May Play List: 5 Late-Spring Adventures for Seattle Families

Published on: April 29, 2014

Long days, blooming gardens, showers and sun: It must be May!

Here are five ways to revel in the wonders of late spring in the Pacific Northwest.

1. Get away.

San Francisco Exploratorium

Spring travel can be the passport to sanity until summer. Book a long weekend in San Francisco, where the new Exploratorium will rock your world. Or if your family is clamoring for theme parks, consider a visit to Hollywood’s Universal Studios, which, our writer argues, is better than Disneyland. Or go rustic at a beachside yurt or platform tent in the woods. Visit us here for these and many, many more family travel ideas.

2. Dig for your dinner.

Razor clam fresh from the sand
Razor Clam Digging | Washington Department of Fish and Wildlife

To feel like a real Northwesterner, pull on rain boots and head to the beach for clamming — ’tis the season. Dig in the muck for buried treasure, and within an hour or so, your dinner will be unearthed. We have it all dug out for your in our complete when-and-where clamming guide.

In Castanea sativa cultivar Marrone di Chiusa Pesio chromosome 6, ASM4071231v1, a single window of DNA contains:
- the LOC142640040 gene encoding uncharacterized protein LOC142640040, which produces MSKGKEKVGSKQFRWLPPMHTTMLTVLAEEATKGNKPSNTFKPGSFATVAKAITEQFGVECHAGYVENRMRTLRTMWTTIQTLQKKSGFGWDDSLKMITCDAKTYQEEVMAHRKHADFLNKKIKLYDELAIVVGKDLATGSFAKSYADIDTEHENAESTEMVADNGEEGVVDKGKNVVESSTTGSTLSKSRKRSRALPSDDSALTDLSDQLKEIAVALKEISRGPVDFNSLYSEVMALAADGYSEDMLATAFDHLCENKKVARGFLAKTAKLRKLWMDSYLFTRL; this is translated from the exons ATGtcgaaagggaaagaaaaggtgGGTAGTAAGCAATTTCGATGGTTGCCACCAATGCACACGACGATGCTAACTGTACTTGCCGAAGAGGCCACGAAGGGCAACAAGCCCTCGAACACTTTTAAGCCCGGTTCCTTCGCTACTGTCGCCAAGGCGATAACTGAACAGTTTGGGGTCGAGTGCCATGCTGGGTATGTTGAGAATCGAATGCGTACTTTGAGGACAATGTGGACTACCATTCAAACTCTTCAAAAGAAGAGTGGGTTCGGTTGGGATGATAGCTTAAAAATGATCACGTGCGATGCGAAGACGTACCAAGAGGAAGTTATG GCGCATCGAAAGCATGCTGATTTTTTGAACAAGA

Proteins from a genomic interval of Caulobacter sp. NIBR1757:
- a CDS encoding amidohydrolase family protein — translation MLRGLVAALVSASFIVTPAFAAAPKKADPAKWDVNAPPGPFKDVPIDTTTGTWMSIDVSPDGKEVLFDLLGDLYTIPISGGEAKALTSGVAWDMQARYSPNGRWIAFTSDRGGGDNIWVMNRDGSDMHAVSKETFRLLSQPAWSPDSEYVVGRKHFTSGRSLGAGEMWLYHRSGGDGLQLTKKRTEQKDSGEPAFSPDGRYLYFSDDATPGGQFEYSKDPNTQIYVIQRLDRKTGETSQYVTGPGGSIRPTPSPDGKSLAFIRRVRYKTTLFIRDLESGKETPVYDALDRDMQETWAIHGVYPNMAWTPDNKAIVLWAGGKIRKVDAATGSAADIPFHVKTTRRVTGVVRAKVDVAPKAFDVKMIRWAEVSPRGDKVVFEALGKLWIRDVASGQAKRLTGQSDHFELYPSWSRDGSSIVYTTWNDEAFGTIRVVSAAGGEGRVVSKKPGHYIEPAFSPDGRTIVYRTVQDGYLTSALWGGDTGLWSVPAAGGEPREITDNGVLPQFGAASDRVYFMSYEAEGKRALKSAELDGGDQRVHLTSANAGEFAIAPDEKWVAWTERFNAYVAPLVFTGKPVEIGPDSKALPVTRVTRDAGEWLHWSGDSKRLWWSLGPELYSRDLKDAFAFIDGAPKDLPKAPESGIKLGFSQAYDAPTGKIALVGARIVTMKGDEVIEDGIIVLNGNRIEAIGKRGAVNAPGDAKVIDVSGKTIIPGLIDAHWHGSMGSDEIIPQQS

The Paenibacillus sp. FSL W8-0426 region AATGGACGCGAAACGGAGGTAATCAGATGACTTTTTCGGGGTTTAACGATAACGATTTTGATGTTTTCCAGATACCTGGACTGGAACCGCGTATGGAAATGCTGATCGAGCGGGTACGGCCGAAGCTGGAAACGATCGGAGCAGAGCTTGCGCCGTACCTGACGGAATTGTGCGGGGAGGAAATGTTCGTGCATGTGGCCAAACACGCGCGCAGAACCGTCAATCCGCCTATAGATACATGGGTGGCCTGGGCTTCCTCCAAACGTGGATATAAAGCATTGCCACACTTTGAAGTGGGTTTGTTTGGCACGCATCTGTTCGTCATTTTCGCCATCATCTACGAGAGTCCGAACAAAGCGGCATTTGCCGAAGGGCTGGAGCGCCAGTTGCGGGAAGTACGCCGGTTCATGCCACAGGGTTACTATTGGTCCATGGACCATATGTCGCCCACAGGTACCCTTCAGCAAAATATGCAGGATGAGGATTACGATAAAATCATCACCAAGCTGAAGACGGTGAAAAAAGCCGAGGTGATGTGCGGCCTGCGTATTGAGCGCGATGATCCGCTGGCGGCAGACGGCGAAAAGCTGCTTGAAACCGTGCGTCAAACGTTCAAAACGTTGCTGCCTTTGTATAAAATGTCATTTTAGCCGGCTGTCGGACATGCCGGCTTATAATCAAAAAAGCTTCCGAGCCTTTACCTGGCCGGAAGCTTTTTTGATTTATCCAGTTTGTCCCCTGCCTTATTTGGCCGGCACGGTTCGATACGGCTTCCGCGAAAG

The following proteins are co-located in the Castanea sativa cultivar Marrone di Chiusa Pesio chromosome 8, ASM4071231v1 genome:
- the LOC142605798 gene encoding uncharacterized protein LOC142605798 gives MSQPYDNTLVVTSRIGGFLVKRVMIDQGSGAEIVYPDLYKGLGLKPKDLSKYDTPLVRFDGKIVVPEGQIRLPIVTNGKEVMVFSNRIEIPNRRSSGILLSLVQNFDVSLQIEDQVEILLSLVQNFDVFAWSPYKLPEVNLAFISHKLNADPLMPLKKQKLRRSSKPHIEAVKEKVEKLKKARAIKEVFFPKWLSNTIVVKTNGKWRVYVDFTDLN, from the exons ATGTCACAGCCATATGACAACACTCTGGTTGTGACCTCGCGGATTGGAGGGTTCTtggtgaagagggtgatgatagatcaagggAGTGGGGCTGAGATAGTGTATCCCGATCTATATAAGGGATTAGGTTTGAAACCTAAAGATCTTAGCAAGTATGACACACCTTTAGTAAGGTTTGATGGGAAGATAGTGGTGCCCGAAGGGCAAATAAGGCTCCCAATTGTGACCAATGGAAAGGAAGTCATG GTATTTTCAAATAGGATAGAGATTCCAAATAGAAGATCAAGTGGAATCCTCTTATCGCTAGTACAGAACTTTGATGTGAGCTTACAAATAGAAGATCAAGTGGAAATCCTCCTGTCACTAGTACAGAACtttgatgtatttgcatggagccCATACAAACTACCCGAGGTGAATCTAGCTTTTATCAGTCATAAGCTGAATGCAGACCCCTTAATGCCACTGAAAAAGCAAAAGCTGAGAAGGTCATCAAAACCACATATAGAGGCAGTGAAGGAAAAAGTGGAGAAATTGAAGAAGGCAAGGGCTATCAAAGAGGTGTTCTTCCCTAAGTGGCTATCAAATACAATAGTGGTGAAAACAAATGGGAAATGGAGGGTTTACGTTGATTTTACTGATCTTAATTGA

3. Zip it.

New Bellevue Zipline

Zip line courses are popping up around the Sound, designed to challenge, thrill and teach about forests and their critters. The newest is the Bellevue Zip Tour, a two-and-a-half-hour experience through the old maples and Douglas firs of Eastgate Park. Here's the scoop on this and other local zip courses.

4. Hike to a roaring waterfall.

Marymere falls
Marymere Falls | Photo: Frank Kovalcheck on Flickr CC

The Cascade Mountain Range is named for them — hundreds of waterfalls, big and small. And spring is the most dramatic time to see them. For young kids, try the two-mile jaunt to Franklin Falls off I-90, a historic trail where you can see actual ruts from pioneer-era wagon wheels. Wallace Falls in the North Cascades is another gem. Find guides to these, plus more kid-friendly waterfall hikes here.

5. Find a secret garden.

Fremont Peak Park

Spring is the perfect time to discover a new spot to renew your family. How about a pocket park that’s also a cosmological adventure (Fremont Peak Park) or a blooming spot designed to teach about honeybees (West Seattle Bee Garden)? Find 10 of the Seattle area’s most fragrant, unique and kid-friendly gardens here.

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